Rite and Reason: Is it not strange that we are devoting so much energy to inquiring into the abuse of children half a century ago when there is so much that is unsavoury in the lives of children today, asks Fr Tony Flannery. The Commission to Inquire into Child Abuse looked a serious and formidable gathering in the brief shot on RTÉ’s Nine O’clock News a few months back, as they inquired into treatment of children at a Newtownforbes orphanage in the 1940s. Apparently the children were poorly fed and subject to physical abuse in those years. The Sisters of Mercy, who ran the orphanage, apologised yet again for their failures of the past. If we had enough inquiries we would discover that there was a lot of hunger and physical abuse, suffered by the children of Ireland in those far distant war years. The stories from the orphanages could be replicated in many homes and schools of the time. A great deal of apologising would need to be done. Two disturbing reports in relation to current abuse of children were made public recently. We had the Prime Time investigation of the sex trade in Ireland. It would appear to be thriving in most of our cities, and many of those exploited are adolescent girls and boys from eastern Europe. It made for unpleasant viewing, and I was surprised at the relatively limited reaction to it in the following days. The second report was into personnel from various NGO and UN agencies working in Liberia and other African countries. Apparently some of them are exploiting the local children for sex. The report did not point at Irish people, but since we are noted for the numbers of NGOs and UN people we send to Africa, I was surprised that it did not get more notice and response here. After all we have been through in recent years we should be sufficiently realistic to suspect that if this abuse is going on, Irish people are as likely to be involved as anyone else. There are other ways in which children are neglected in modern Ireland. The lifestyle forced on many young parents makes it almost impossible for them to give sufficient time and attention to the rearing of their children. Because of the enormous price they have to pay for their house, they are burdened by a mortgage that makes it essential that both parents continue to work outside the home, and the child is very often left in a crèche from early morning till late evening, five days a week. What the long-term effect of this on our children will be can only be guessed at. The debate on that continues. Our modern lifestyle is also putting great stress on marriage. More and more marriages are splitting up, and new relationships being formed. As a consequence some children have to deal with a number of different adults acting in the role of parent during their upbringing. This must be very confusing, and again its long-term effects will only become apparent later. Another difficulty with children nowadays is that they are sexualised at a young age. It is not uncommon to have children’s discos at First Communion time. Little girls who receive this sacrament are becoming like mini brides, with the hair-dos, the manicures and the fake tans. Apart from the materialism that is directly contrary to the meaning of Eucharist, these girls are being given a message that how we look defines who we are, and we wonder why teenage girls sometimes become anorexic. Today’s parents are the first generation in this country who, in many instances, can give their children whatever they ask for in material goods. If they feel guilty for not spending enough time with them, there is a great temptation to shower them with possessions instead. Grandparents can be also to blame here. Indulging their grandchildren is easy and tempting for them, too. As a consequence children are growing up without ever coming to know how to wait for anything. In this they are failing to learn what is possibly the most important lesson for life – the ability to say “no” to ourselves.How will they manage when life, as it does, presents them with situations in which they cannot have everything they want? The high suicide rates and the prevalence of binge drinking are indications that all is not well with our young people. The common assumption today is that the experience of sexual abuse does almost irreparable damage to a child, which will impact on their whole life. It would appear to be classified as the worst form of abuse. But can we be sure of that? How does one measure the damage done to a child by one form of neglect or abuse more than another? Does it strike anybody that it is a bit strange that we are devoting so much time, money and energy to inquiring into the abuse of children half a century ago when there is so much that is unsavoury in the lives of children today? The other obvious anomaly, beginning to be highlighted by some commentators, is that all the inquiries are into the behaviour of Catholic Church institutions and people, even though their abuse, dreadful as it was, is only a tiny fraction of all the abuse of children that happened in the past.From where I stand it seems that we are taking the easy way out on two counts. It is much simpler to delve into the failures of the past than the present. As a society we still have an adolescent obsession with the Catholic Church, even though its traditional power has long since been eroded. It is much more fun to keeping kicking the church than to face the real problems of today. Fr Tony Flannery is a Redemptorist priest and columnist with Reality. His book Keeping the Faith was published last year. The Irish Times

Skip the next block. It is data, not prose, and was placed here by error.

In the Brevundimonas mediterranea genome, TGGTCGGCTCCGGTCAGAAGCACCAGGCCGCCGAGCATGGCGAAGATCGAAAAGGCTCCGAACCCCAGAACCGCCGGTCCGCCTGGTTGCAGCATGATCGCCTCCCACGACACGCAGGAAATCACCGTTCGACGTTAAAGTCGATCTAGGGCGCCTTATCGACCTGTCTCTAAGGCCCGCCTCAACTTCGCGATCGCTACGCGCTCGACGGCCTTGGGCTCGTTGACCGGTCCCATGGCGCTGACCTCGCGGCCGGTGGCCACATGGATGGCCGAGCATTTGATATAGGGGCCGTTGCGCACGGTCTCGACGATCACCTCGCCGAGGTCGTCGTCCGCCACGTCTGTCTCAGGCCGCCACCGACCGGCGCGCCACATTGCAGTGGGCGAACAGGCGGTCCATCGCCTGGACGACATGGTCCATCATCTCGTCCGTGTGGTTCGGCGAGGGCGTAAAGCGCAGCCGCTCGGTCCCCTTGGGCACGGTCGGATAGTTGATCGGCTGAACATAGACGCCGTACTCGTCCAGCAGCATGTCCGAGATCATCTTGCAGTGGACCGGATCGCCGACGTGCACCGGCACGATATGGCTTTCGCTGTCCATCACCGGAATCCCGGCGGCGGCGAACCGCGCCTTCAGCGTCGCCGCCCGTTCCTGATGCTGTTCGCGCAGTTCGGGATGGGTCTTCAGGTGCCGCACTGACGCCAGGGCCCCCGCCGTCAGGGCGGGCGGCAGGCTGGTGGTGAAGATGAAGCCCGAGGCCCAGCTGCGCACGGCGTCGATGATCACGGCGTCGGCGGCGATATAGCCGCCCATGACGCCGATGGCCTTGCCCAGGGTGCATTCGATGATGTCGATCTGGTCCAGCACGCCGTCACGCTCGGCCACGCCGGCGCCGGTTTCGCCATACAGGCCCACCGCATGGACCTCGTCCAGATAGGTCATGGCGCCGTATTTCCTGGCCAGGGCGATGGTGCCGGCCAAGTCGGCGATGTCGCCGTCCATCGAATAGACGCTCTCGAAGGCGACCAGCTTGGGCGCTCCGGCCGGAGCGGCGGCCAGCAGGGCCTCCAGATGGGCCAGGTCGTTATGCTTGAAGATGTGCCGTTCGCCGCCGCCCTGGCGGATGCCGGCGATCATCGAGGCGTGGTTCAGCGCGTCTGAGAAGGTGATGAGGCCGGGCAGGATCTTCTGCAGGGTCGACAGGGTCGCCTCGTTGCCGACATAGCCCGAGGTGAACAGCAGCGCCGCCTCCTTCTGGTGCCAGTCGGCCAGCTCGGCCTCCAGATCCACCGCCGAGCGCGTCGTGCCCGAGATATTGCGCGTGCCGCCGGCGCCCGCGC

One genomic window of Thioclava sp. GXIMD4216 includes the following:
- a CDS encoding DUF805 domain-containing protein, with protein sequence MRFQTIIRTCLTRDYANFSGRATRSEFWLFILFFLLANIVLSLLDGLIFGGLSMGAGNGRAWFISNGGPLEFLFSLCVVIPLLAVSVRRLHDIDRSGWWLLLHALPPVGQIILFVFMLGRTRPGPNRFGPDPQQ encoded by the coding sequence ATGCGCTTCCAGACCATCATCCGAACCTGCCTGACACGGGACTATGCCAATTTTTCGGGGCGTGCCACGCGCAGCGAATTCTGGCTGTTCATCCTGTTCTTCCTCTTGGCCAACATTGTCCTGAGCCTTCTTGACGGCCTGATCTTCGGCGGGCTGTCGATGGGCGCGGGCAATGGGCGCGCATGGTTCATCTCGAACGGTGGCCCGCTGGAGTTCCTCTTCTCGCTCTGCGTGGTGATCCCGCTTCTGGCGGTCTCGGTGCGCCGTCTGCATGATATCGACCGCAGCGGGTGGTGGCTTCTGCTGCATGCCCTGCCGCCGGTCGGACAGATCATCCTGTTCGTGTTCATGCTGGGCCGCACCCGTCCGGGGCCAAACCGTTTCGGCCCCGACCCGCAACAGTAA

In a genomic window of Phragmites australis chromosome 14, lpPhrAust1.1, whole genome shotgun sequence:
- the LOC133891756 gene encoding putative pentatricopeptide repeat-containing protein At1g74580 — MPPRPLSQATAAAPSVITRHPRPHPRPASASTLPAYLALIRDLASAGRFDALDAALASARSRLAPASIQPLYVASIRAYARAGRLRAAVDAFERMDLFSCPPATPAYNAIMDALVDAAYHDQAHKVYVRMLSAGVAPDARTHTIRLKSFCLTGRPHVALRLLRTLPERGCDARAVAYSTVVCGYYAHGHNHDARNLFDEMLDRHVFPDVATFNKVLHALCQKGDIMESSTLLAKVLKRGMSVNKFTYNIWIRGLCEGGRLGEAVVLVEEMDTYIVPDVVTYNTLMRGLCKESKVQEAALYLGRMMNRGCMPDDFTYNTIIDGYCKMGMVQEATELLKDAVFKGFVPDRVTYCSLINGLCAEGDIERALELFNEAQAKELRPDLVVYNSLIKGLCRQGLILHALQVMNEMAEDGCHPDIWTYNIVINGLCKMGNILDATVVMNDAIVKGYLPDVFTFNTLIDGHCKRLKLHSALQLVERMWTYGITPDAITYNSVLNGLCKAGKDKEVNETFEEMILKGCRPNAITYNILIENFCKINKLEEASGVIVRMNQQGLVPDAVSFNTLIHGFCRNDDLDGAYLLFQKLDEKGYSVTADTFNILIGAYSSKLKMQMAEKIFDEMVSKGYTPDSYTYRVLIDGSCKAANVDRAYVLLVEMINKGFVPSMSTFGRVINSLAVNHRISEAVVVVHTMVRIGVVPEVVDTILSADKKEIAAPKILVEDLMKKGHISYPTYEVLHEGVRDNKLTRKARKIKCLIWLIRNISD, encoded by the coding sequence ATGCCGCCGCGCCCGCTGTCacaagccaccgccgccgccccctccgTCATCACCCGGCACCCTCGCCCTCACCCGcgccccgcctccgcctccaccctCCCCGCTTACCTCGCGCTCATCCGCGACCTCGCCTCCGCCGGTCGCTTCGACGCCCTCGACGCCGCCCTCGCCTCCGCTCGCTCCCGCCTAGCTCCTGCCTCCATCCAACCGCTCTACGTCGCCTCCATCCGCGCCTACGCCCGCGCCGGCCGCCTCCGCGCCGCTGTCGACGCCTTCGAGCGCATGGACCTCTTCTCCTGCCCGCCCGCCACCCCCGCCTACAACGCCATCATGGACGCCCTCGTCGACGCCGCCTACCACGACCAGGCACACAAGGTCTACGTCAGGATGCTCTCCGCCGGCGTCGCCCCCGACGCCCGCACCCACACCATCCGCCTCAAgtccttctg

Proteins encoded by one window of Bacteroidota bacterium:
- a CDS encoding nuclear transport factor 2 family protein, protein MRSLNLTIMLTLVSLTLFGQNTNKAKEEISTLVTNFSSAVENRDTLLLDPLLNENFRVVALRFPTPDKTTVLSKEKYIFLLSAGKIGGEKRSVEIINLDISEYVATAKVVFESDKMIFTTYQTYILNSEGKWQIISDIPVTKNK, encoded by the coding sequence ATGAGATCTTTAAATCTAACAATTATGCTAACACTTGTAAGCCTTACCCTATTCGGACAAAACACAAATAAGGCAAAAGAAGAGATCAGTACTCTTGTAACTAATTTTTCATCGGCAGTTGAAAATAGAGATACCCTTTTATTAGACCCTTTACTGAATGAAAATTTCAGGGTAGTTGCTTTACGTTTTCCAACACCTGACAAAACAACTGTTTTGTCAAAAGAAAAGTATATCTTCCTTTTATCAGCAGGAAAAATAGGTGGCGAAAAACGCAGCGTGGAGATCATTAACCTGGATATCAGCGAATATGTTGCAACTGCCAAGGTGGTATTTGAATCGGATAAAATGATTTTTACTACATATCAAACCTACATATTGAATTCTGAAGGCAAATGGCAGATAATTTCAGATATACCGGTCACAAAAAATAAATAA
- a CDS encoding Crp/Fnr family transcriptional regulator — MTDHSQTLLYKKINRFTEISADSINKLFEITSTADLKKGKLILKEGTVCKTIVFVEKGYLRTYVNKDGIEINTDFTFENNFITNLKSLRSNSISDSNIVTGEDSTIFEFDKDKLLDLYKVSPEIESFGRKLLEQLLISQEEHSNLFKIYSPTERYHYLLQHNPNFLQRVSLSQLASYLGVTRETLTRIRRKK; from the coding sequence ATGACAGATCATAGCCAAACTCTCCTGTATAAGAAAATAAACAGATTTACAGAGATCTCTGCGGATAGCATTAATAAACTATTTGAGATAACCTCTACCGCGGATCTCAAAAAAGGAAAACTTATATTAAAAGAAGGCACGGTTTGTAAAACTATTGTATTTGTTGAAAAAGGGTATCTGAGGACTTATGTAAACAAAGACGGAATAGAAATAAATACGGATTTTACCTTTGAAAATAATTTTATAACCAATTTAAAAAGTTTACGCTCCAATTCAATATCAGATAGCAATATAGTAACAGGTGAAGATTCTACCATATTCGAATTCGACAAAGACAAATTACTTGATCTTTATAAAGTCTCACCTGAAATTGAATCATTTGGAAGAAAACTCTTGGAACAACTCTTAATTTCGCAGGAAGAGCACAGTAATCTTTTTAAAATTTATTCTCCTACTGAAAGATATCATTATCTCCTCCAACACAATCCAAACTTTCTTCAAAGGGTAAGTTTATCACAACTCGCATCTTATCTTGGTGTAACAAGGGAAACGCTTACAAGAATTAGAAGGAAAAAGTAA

“Is it not strange that we are devoting so much energy to inquiring into the abuse of children when there is so much that is unsavoury today”?